America has a tradition of generosity. Today, we celebrate Giving Tuesday, a new nationwide effort to raise attention and motivate action for the common good. It’s a trend worth encouraging.
The organizers have named the Tuesday after Thanksgiving as an annual moment to support the most vulnerable and uplift our communities.
Giving Tuesday is intended to encourage Americans to reflect and give back. This commemoration does not seek to coordinate funds toward a particular charity or to direct volunteers to support a specific cause. Instead, it attempts to encourage active citizenship. It seeks to open a national conversation about the ability of all Americans to participate in positive action.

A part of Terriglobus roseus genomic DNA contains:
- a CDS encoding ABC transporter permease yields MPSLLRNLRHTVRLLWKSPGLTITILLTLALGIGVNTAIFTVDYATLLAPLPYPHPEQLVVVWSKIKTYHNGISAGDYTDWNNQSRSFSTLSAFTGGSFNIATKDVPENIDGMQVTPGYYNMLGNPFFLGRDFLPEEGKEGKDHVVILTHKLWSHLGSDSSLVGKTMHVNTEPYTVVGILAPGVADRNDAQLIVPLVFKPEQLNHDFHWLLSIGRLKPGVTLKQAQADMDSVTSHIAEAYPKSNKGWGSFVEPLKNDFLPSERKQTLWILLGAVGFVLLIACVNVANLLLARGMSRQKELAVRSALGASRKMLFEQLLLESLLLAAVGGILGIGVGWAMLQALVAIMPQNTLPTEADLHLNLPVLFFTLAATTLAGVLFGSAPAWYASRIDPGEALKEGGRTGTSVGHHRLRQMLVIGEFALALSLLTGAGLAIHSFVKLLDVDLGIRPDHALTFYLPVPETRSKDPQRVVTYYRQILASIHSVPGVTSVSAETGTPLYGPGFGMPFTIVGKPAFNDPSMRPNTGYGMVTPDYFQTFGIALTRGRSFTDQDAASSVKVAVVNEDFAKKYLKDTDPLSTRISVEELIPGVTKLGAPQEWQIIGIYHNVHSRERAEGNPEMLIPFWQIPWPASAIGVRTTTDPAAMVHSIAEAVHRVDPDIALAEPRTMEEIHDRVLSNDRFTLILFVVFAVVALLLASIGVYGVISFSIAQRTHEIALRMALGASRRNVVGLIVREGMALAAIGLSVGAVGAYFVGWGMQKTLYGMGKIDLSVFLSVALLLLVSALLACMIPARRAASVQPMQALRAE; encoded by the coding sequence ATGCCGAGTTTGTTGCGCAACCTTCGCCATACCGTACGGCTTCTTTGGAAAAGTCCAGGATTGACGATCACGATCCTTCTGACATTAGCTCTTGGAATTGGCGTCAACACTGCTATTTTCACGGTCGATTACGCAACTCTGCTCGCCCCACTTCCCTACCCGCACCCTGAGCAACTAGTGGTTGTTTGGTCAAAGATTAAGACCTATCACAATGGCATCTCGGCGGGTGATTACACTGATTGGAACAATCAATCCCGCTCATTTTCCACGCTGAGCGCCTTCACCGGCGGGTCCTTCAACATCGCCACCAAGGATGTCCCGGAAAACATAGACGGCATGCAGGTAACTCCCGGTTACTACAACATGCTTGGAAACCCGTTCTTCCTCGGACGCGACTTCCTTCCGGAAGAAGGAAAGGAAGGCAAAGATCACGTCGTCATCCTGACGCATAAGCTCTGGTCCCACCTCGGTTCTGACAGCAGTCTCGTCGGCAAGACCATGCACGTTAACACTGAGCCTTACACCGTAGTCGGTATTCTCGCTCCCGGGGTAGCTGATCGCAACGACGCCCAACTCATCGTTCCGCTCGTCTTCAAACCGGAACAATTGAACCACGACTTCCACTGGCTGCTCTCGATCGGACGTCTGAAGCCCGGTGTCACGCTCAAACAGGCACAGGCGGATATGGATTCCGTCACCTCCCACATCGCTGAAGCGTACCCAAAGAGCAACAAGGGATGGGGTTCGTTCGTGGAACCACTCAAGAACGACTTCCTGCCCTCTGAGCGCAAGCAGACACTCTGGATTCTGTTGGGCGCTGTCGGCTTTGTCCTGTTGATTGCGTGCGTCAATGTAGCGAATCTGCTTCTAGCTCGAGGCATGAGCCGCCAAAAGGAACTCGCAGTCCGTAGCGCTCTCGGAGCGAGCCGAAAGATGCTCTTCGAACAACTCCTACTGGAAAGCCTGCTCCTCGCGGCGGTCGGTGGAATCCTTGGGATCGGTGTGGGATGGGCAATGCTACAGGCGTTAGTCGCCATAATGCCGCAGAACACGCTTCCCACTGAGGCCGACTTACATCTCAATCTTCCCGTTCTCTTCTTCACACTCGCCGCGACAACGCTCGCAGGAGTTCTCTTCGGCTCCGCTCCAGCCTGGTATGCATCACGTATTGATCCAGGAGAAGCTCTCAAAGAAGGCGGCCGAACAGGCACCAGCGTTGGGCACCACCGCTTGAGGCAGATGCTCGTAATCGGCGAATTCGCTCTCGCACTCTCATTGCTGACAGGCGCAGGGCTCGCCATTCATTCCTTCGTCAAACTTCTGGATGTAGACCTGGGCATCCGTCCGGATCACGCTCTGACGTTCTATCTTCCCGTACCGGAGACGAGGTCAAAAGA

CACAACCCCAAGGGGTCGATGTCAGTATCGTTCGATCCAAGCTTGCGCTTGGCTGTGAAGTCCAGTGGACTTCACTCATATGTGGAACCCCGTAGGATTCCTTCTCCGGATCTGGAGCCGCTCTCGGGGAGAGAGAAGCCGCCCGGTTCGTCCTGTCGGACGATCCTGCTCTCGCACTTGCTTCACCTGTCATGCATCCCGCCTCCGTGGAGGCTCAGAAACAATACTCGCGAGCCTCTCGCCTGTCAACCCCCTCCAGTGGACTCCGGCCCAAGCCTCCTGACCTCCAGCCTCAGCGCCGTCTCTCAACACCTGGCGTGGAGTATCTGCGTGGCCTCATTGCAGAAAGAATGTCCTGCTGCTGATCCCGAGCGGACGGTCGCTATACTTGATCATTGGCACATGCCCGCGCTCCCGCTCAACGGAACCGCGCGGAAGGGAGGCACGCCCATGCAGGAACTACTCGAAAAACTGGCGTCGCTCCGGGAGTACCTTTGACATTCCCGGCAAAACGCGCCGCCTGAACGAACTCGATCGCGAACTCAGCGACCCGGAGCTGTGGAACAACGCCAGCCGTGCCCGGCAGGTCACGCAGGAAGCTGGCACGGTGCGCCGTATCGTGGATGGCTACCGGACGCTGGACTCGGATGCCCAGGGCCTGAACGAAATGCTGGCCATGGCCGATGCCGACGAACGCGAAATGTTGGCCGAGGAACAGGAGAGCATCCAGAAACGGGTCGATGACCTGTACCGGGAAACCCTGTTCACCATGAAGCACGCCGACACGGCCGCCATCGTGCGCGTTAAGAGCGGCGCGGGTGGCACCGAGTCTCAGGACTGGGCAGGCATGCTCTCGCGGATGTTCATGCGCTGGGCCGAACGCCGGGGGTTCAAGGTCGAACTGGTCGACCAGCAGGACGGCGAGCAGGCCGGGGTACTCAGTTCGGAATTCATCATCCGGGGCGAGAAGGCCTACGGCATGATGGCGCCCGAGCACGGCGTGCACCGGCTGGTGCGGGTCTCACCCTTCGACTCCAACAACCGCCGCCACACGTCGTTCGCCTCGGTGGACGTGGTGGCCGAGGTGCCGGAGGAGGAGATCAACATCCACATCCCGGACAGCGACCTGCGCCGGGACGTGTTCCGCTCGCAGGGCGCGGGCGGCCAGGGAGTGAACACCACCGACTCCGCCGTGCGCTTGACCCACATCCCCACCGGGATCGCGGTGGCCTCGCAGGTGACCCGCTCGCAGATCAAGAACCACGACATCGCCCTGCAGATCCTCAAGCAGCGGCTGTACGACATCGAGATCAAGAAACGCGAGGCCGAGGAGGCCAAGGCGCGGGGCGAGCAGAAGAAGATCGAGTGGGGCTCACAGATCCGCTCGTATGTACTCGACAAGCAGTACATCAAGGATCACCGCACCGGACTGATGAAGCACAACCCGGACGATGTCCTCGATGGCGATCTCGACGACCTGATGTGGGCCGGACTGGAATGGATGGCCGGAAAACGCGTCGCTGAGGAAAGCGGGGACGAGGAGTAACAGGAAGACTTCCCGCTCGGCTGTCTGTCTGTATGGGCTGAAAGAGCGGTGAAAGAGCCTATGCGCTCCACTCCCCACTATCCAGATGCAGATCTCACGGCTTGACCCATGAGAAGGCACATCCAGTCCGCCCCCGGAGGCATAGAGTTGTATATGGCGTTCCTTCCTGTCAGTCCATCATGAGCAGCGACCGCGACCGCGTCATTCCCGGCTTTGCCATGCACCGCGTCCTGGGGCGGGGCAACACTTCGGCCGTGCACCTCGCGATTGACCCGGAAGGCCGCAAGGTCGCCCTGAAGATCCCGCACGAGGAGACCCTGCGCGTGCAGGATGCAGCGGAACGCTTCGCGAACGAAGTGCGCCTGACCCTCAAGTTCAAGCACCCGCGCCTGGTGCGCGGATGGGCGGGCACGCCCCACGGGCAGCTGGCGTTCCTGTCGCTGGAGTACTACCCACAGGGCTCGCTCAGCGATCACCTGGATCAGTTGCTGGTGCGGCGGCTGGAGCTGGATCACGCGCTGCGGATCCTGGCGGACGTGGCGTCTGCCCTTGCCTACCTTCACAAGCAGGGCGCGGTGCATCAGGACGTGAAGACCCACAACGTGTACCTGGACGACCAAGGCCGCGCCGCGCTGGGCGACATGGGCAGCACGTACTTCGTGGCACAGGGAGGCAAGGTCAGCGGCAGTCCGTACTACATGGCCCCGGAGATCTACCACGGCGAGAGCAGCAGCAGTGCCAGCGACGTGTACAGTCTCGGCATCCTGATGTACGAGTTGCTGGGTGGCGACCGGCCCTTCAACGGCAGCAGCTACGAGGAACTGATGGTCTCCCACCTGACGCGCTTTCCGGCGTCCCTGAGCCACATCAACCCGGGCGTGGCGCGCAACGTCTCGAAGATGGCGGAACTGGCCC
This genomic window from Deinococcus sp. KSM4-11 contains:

We know that such charitable activities can bring multiple levels of benefit. First, they help the immediate beneficiaries that are affected by charity or service. Beyond this direct impact, we know that charitable activities yield indirect dividends in many ways. For example, we know that active volunteering has been linked to expanding opportunity and increasing employment.
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